Google+ Followers

Tuesday, February 23, 2010

A window to your cellular age -SpectraCell’s Telomere Test




What does Telomere Testing measure?

Telomeres are sections of genetic material at the end of each chromosome whose primary function is to prevent chromosomal “fraying” when a cell replicates.

As a cell ages, its telomeres become shorter. Eventually, the telomeres become too short to allow cell replication, the cell stops dividing and will ultimately die - a normal biological process.


SpectraCell’s Telomere Test- The ONLY commercially available telomere analysis in the United States, can be ordered through our office. 323 661 1183.



SpectraCell’s Telomere Test can determine the length of a patient’s telomeres in relation to the patient’s age

What are the nutritional implications on telomere length and repair?
An inflammatory diet, or one that increases oxidative stress, will shorten telomeres faster. This includes refined carbohydrates, fast foods, processed foods, sodas, artificial sweeteners, trans fats and saturated fats. A diet with a large amount and variety of antioxidants that improves oxidative defense and reduces oxidative stress will slow telomere shortening. Consumption of 10 servings of fresh and relatively uncooked fruits and vegetables, mixed fiber, monounsaturated fats, omega-3 fatty acids, cold water fish, and high quality vegetable proteins will help preserve telomere length. In addition, it is advised to reduce total daily caloric intake and implement an exercise program. Fasting for 12 hours each night at least 4 days per week is recommended.



What lifestyle modifications are likely to be helpful?
One should achieve ideal body weight and body composition with low body fat (less than 22 % for women and less than 16 % for men). Decreasing visceral fat is very important. Regular aerobic and resistance exercise for at least one hour per day, sleeping for at least 8 hours per night, stress reduction, discontinuation of all tobacco products are strongly recommended. Bioidentical hormone replacement therapy may decrease the rate of telomere loss.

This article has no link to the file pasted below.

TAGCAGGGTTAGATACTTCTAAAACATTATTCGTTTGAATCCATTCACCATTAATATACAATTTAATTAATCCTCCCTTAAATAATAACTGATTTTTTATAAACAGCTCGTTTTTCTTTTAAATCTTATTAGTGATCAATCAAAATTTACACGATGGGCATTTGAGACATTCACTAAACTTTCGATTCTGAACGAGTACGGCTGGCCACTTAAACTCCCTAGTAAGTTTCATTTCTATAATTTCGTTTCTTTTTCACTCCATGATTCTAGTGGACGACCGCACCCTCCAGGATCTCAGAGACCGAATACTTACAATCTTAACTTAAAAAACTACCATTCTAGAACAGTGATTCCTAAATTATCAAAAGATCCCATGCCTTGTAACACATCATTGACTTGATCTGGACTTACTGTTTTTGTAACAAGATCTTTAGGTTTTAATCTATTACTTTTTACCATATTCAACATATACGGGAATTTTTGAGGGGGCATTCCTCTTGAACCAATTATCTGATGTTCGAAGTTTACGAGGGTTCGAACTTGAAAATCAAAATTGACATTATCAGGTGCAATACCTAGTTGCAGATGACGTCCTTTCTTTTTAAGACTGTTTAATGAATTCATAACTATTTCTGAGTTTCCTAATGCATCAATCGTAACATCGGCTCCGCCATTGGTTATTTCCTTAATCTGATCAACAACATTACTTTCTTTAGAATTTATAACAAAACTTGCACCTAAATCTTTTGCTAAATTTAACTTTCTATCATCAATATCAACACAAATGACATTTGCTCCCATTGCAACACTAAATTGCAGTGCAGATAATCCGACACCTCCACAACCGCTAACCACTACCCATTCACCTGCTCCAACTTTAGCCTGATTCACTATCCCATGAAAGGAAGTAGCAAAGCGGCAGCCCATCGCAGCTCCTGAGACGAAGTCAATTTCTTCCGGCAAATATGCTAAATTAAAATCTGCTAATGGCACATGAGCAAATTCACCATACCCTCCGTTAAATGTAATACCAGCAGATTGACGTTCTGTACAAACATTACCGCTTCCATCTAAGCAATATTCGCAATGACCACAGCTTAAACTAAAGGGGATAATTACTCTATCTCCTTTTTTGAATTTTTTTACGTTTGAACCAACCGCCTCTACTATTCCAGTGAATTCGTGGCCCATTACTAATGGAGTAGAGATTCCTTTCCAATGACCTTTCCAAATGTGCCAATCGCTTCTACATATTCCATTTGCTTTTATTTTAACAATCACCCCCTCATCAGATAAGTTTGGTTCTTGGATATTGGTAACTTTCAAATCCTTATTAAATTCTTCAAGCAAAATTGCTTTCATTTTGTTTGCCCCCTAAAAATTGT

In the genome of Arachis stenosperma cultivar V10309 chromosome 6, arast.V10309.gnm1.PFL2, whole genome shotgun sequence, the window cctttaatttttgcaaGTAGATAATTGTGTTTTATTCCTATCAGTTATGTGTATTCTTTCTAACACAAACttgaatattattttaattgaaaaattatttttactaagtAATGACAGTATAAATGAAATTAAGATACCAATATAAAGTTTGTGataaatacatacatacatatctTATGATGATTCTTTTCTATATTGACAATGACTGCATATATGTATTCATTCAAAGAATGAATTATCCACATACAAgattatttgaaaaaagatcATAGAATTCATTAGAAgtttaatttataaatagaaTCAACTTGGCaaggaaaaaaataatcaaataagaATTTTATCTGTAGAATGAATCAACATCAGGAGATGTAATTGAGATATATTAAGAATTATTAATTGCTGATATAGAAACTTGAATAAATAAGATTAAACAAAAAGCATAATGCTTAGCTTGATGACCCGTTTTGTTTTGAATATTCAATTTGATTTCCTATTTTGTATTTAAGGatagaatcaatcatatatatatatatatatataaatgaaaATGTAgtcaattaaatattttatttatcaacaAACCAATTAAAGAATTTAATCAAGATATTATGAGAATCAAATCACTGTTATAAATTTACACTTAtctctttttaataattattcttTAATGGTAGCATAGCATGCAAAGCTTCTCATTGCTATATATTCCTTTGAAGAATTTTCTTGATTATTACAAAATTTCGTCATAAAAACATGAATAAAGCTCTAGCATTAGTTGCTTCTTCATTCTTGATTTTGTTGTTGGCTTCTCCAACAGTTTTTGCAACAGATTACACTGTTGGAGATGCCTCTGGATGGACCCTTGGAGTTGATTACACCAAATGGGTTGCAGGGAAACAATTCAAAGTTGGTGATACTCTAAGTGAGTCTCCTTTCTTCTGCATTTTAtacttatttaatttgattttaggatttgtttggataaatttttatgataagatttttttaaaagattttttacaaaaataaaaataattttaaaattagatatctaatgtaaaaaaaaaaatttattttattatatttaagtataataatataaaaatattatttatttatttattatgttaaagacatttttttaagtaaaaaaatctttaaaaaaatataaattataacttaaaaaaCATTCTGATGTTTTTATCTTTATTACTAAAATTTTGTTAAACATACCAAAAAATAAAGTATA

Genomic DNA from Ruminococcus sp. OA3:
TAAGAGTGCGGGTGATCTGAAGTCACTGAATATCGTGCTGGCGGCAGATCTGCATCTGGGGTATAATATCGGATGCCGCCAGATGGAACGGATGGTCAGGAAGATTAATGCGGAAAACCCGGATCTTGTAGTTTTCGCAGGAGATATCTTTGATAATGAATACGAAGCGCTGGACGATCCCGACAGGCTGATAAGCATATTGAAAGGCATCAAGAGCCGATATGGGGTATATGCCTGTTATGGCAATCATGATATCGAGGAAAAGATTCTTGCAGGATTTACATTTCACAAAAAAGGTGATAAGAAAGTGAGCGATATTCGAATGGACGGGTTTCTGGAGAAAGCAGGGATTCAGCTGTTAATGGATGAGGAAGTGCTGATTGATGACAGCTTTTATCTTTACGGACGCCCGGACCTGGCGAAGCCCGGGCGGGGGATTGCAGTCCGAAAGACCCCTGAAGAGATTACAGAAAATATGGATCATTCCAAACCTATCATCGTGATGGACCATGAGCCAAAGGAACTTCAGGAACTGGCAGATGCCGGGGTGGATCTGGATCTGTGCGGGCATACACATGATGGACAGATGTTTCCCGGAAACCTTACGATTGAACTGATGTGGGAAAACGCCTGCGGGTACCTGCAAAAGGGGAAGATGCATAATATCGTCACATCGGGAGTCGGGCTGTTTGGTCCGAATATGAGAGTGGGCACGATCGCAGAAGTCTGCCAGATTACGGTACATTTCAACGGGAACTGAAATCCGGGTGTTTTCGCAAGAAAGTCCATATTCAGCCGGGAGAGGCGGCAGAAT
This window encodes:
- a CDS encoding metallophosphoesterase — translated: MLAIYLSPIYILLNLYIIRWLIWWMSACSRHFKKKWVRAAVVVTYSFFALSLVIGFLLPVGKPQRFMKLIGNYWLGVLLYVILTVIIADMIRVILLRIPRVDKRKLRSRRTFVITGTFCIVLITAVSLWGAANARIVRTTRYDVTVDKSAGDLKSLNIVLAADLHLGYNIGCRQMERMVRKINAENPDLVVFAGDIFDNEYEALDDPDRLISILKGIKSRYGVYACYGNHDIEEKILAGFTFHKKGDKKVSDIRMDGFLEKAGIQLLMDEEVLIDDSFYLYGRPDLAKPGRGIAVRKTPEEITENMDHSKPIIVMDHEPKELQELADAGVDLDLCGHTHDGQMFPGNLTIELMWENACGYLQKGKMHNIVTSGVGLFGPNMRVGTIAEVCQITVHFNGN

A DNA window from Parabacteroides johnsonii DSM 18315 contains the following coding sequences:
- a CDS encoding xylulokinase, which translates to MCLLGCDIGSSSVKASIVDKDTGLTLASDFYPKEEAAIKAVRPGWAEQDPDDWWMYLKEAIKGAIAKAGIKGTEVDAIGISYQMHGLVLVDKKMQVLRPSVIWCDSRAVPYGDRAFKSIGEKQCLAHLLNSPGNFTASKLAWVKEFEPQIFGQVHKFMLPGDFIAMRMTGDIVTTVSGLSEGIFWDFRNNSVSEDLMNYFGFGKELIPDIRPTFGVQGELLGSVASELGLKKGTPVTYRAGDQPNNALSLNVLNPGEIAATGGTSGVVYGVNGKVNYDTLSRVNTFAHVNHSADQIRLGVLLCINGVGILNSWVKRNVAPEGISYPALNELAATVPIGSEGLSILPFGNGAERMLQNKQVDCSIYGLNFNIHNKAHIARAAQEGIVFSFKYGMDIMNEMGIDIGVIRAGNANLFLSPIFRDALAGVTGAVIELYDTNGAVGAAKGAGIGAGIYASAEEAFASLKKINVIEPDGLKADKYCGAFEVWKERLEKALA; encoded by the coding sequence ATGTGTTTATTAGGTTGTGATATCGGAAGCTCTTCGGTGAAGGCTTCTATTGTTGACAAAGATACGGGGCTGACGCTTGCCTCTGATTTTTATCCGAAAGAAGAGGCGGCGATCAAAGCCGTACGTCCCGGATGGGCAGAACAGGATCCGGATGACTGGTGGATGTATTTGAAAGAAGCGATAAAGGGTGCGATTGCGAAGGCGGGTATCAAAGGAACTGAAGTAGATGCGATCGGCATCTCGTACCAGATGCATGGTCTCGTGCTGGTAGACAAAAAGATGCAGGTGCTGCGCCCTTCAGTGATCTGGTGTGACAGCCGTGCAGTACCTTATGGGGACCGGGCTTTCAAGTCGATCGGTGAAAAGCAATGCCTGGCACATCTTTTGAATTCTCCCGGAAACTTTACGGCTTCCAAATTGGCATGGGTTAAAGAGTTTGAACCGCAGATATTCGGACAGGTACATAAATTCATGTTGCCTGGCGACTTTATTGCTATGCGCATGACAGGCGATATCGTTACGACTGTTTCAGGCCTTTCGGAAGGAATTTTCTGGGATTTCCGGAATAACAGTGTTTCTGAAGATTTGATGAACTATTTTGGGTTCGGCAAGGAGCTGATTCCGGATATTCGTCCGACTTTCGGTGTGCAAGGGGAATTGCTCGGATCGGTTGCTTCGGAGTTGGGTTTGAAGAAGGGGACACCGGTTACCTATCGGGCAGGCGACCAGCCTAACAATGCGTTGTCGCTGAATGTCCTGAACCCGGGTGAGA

When should retesting be considered?
Testing should be done once per year to evaluate the rate of aging and make adjustments in nutrition, nutritional supplements, weight management, exercise and other lifestyle modifications known to influence telomere length.



What role will nutritional supplements play in slowing telomere shortening?
Oxidative stress will shorten telomere length and cause aging in cellular tissue. Antioxidant supplements can potentially reduce oxidative stress very effectively, which will ultimately improve oxidative defenses, mitochondrial function, reduce inflammation and slow vascular aging. Targeted supplementation is key, as antioxidants work synergistically and must be balanced to work most effectively and avoid inducing a pro-oxidant effect. Increasing antioxidant capacity at the cellular level is critical to maintaining telomere length.



Recent evidence suggests that a high quality and balanced multivitamin will also help maintain telomere length. Specifically, studies have linked longer telomeres with levels of vitamin E, vitamin C, vitamin D, omega-3 fatty acids and the antioxidant resveratrol. In addition, homocysteine levels have been inversely associated with telomere length, suggesting that reducing homocysteine levels via folate and vitamin B supplementation may decrease the rate of telomere loss. Similarly, conditions such as cardiovascular disease, insulin resistance, diabetes, hypertension, atherosclerosis and even dementia affect telomere length. Correcting subclinical nutritional deficiencies that may contribute to such diseases is crucial for telomere maintenance.

Read our article on this blog called : Sirtuins and Anti-Aging for information on healthy support.

What pharmacologic treatments are known to slow telomere aging?
•Angiotensin converting enzyme inhibitors (ACEI)
•Angiotensin receptor blockers (ARB)
•Renin Inhibitors
•Statins
•Possibly Calcium channel blockers
•Possibly Serum aldosterone receptor antagonists
•Possibly metformin
•Aspirin
•Bioidentical Hormone Replacement Therapy
Control all known coronary heart disease risk factors to optimal levels
•Reduce LDL cholesterol to about 70 mg %, decrease